By Sophia Young,
As the majority of the country has put a stay-at-home order into action during this global pandemic, factors such as distance learning and remaining at home have impacted the physical health of students of all ages.
With no sports to play and restrictions put in place for being out in public, the stay-at-home order caused many students to stop exercising and going outside. Julie Crawford, a physical education teacher at Davis High, says students have indicated that they were doing little to no activity for the last six months.
“They have been eager to get back into a good routine that includes daily exercise,” Crawford said. She not only teaches physical activity, but also encourages students to stay healthy and take care of their bodies.
Since the school year began, her online PE and strength and conditioning classes have been successful, and her students are experiencing the many positive results of exercise.
“Exercise is good for the body, mind and soul”, Crawford said. She explains that exercise is important for nutrition, sleep and hydration, and hopes her students will take what they’ve learned and implement it into their lives beyond class.
Eye strain is another problem with remote learning. According to Dr. Dylan Alegria, a neurologist at Mercy Hospital, staring at a bright screen for hours at a time only uses and focuses on one small part of our vision, causing those certain receptors to become tired and strain the eyes. Normally, our eyes look around our surroundings and light receptors constantly take in movement around us, using different parts and functions to process information.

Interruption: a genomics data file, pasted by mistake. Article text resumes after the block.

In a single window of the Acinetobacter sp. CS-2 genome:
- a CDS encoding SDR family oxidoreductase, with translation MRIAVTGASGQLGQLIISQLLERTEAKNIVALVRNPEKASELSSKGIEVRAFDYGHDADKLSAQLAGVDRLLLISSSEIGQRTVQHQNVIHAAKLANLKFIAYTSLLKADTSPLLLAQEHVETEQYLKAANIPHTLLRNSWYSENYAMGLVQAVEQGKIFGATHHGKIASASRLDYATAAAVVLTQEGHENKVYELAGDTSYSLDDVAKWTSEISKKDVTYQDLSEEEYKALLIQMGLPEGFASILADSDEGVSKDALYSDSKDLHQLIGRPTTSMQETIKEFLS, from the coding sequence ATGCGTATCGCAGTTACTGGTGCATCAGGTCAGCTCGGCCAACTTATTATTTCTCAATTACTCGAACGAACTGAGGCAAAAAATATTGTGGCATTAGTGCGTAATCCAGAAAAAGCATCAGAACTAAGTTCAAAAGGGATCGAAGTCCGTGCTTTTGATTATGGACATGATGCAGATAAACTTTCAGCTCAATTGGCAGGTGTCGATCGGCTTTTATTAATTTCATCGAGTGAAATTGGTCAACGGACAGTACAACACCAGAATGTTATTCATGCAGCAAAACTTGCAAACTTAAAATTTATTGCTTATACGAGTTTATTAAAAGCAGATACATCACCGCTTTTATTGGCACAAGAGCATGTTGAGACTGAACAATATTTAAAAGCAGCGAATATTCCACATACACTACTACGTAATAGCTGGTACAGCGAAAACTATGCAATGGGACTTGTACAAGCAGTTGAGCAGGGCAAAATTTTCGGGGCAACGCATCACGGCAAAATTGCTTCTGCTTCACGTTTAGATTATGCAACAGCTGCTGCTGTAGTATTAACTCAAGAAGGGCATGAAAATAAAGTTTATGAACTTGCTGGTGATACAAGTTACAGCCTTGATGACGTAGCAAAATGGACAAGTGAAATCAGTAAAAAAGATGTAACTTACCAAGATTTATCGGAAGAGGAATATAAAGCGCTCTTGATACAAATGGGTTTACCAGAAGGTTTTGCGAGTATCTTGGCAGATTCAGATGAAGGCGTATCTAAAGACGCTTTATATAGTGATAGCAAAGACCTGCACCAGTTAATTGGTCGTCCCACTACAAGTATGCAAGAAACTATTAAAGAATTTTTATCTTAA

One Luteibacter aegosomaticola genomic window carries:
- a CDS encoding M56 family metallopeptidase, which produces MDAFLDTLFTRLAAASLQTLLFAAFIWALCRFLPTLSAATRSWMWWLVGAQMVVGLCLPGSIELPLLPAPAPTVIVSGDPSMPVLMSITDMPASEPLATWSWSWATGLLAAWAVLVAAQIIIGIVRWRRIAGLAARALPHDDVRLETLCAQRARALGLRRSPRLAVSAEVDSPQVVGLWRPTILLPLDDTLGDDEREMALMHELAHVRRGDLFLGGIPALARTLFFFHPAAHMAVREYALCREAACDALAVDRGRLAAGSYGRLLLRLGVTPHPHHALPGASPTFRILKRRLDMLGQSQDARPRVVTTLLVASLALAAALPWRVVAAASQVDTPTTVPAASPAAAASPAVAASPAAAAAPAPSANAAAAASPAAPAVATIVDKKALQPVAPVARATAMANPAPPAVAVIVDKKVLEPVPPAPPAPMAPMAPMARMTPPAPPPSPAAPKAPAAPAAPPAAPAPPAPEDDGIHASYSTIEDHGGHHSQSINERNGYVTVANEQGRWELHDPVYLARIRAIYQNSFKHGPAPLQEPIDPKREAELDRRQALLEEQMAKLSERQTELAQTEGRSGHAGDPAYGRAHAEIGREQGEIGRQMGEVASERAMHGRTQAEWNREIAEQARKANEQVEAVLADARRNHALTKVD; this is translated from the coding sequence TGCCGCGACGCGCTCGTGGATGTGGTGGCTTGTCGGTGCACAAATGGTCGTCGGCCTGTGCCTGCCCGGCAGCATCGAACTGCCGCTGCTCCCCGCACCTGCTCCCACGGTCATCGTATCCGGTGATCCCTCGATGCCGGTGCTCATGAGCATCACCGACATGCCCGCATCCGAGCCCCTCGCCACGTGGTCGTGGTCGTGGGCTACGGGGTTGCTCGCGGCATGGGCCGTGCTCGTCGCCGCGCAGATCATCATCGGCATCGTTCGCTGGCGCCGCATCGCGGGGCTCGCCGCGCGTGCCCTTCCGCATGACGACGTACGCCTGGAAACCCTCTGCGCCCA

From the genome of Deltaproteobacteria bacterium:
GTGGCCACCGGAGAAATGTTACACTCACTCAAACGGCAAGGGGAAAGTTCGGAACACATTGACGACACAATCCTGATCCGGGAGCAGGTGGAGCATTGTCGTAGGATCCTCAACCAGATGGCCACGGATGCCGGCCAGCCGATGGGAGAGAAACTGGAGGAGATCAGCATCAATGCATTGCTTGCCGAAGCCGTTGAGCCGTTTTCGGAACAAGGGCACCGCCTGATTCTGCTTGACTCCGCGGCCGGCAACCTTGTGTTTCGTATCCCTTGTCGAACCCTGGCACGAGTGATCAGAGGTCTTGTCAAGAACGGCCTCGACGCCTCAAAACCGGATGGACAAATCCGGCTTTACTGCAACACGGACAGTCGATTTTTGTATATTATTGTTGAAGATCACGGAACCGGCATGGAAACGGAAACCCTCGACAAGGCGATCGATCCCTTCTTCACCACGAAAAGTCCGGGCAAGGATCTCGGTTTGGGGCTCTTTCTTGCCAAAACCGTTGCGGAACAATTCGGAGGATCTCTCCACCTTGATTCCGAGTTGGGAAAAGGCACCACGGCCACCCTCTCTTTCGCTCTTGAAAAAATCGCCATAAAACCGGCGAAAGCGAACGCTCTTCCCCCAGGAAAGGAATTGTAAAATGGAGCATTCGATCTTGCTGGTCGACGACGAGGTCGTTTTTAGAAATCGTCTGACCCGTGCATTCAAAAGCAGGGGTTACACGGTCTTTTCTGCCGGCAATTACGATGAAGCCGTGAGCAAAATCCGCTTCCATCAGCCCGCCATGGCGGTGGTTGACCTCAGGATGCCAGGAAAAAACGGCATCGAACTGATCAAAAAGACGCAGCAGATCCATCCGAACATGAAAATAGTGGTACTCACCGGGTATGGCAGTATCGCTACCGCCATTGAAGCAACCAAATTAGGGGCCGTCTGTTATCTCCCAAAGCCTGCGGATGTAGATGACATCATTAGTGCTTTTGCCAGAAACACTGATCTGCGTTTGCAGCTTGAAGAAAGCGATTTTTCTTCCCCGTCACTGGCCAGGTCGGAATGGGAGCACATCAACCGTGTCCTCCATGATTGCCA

Olivia Tong, a middle schooler, says that her eyes bother her even when she wears her glasses for most of her six hour school day. “We get off the zoom, but we’re still on the computer,” Tong said.
Alegria says sleep routines can also be affected from exposure to blue light emitted from our devices before bed and shift the routine of our internal circadian clock. This can cause lack of sleep or unstable sleeping patterns, which lead to fatigue and having trouble being attentive in class.
This clock is highly sensitive to light; specific neurons and chemicals like melatonin carry light information to our brain, which is why we tend to sleep when it’s dark and wake up when it’s bright.
“So it comes down to behavior,” Alegria said. “Having that light stimulus and everything is good during the daytime.” It comes down to whether we choose to use devices during the night.
As the young mind develops, it is important for it to be learning and interacting with the world in a healthy way. However, Alegria doesn’t believe this time of online learning will affect young children too much, because it is only a short period of the extensive time it takes for a human brain to fully develop.
His main concern is that learning from a screen is a “flat world.” Depth perception isn’t the same on a screen as it is in real life. He thinks that seeing things on a screen activates a more symbolic representation of the object on the screen, rather than a true representation of the object in the real world.
“You’re probably accessing the same pathways, more through a recall of what you know a chair looks like instead of, ‘that’s absolutely a chair,’” Alegria said.